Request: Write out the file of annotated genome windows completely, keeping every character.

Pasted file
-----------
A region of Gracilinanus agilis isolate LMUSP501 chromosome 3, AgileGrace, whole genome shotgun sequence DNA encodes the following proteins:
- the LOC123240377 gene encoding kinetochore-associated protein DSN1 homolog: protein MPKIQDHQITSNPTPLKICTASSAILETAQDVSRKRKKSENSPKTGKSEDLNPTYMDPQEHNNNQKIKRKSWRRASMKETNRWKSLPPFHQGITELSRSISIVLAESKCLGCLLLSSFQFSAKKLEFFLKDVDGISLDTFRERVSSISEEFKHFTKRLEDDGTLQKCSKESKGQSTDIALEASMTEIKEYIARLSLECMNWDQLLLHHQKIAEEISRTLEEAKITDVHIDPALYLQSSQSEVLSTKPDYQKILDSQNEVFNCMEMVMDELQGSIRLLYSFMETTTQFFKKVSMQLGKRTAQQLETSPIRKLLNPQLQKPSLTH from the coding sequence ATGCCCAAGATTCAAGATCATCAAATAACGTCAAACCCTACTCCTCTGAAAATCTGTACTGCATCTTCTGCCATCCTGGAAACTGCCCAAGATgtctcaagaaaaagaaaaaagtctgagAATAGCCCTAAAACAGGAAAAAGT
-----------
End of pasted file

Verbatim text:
A region of Gracilinanus agilis isolate LMUSP501 chromosome 3, AgileGrace, whole genome shotgun sequence DNA encodes the following proteins:
- the LOC123240377 gene encoding kinetochore-associated protein DSN1 homolog: protein MPKIQDHQITSNPTPLKICTASSAILETAQDVSRKRKKSENSPKTGKSEDLNPTYMDPQEHNNNQKIKRKSWRRASMKETNRWKSLPPFHQGITELSRSISIVLAESKCLGCLLLSSFQFSAKKLEFFLKDVDGISLDTFRERVSSISEEFKHFTKRLEDDGTLQKCSKESKGQSTDIALEASMTEIKEYIARLSLECMNWDQLLLHHQKIAEEISRTLEEAKITDVHIDPALYLQSSQSEVLSTKPDYQKILDSQNEVFNCMEMVMDELQGSIRLLYSFMETTTQFFKKVSMQLGKRTAQQLETSPIRKLLNPQLQKPSLTH from the coding sequence ATGCCCAAGATTCAAGATCATCAAATAACGTCAAACCCTACTCCTCTGAAAATCTGTACTGCATCTTCTGCCATCCTGGAAACTGCCCAAGATgtctcaagaaaaagaaaaaagtctgagAATAGCCCTAAAACAGGAAAAAGT